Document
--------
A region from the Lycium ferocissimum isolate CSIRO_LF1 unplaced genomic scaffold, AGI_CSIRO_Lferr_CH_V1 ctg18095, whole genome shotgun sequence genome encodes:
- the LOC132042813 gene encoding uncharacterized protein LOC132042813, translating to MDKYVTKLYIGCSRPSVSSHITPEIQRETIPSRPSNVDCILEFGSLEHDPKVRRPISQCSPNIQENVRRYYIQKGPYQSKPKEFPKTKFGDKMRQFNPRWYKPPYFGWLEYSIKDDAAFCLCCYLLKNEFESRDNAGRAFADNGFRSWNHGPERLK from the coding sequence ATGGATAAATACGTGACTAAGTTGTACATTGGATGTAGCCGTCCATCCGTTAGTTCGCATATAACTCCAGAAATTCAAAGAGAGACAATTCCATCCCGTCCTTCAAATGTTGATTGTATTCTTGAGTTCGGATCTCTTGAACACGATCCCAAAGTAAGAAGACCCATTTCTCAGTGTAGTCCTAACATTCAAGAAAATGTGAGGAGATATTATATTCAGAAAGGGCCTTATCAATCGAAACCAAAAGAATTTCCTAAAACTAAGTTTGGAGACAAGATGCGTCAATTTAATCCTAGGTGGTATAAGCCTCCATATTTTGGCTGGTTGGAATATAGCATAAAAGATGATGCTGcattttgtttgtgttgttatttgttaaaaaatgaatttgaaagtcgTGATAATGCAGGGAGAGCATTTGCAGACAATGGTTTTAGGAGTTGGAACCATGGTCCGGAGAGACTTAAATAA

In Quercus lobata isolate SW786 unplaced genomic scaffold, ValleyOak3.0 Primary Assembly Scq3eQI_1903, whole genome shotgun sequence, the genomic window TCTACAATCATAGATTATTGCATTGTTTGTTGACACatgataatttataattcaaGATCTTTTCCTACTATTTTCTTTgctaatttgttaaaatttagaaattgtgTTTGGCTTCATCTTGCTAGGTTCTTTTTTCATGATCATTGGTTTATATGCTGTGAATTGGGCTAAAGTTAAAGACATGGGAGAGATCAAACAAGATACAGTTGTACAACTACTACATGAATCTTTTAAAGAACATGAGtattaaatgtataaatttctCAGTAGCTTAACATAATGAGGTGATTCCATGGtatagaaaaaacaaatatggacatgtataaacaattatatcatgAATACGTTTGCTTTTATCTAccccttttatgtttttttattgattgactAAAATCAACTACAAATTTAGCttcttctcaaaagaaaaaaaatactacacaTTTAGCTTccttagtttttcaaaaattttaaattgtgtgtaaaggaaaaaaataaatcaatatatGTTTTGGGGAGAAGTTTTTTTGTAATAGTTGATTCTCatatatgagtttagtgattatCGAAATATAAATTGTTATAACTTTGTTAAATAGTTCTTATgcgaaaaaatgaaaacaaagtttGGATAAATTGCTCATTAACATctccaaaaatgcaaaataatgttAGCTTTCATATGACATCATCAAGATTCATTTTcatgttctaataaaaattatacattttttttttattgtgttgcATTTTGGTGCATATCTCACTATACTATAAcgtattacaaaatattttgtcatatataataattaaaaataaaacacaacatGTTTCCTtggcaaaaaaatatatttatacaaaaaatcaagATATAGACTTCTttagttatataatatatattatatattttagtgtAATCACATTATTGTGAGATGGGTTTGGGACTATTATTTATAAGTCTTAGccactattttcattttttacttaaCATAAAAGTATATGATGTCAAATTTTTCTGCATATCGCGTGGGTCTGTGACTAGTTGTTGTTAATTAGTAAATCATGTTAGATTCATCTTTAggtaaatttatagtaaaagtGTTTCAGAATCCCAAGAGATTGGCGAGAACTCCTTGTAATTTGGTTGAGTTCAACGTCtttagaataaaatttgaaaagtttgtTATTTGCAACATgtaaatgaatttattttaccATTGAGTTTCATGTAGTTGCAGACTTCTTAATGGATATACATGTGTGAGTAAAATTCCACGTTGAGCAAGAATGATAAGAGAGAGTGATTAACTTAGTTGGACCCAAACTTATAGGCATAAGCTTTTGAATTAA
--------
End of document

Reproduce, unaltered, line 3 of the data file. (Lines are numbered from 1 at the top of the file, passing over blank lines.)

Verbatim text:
In Quercus lobata isolate SW786 unplaced genomic scaffold, ValleyOak3.0 Primary Assembly Scq3eQI_1903, whole genome shotgun sequence, the genomic window TCTACAATCATAGATTATTGCATTGTTTGTTGACACatgataatttataattcaaGATCTTTTCCTACTATTTTCTTTgctaatttgttaaaatttagaaattgtgTTTGGCTTCATCTTGCTAGGTTCTTTTTTCATGATCATTGGTTTATATGCTGTGAATTGGGCTAAAGTTAAAGACATGGGAGAGATCAAACAAGATACAGTTGTACAACTACTACATGAATCTTTTAAAGAACATGAGtattaaatgtataaatttctCAGTAGCTTAACATAATGAGGTGATTCCATGGtatagaaaaaacaaatatggacatgtataaacaattatatcatgAATACGTTTGCTTTTATCTAccccttttatgtttttttattgattgactAAAATCAACTACAAATTTAGCttcttctcaaaagaaaaaaaatactacacaTTTAGCTTccttagtttttcaaaaattttaaattgtgtgtaaaggaaaaaaataaatcaatatatGTTTTGGGGAGAAGTTTTTTTGTAATAGTTGATTCTCatatatgagtttagtgattatCGAAATATAAATTGTTATAACTTTGTTAAATAGTTCTTATgcgaaaaaatgaaaacaaagtttGGATAAATTGCTCATTAACATctccaaaaatgcaaaataatgttAGCTTTCATATGACATCATCAAGATTCATTTTcatgttctaataaaaattatacattttttttttattgtgttgcATTTTGGTGCATATCTCACTATACTATAAcgtattacaaaatattttgtcatatataataattaaaaataaaacacaacatGTTTCCTtggcaaaaaaatatatttatacaaaaaatcaagATATAGACTTCTttagttatataatatatattatatattttagtgtAATCACATTATTGTGAGATGGGTTTGGGACTATTATTTATAAGTCTTAGccactattttcattttttacttaaCATAAAAGTATATGATGTCAAATTTTTCTGCATATCGCGTGGGTCTGTGACTAGTTGTTGTTAATTAGTAAATCATGTTAGATTCATCTTTAggtaaatttatagtaaaagtGTTTCAGAATCCCAAGAGATTGGCGAGAACTCCTTGTAATTTGGTTGAGTTCAACGTCtttagaataaaatttgaaaagtttgtTATTTGCAACATgtaaatgaatttattttaccATTGAGTTTCATGTAGTTGCAGACTTCTTAATGGATATACATGTGTGAGTAAAATTCCACGTTGAGCAAGAATGATAAGAGAGAGTGATTAACTTAGTTGGACCCAAACTTATAGGCATAAGCTTTTGAATTAA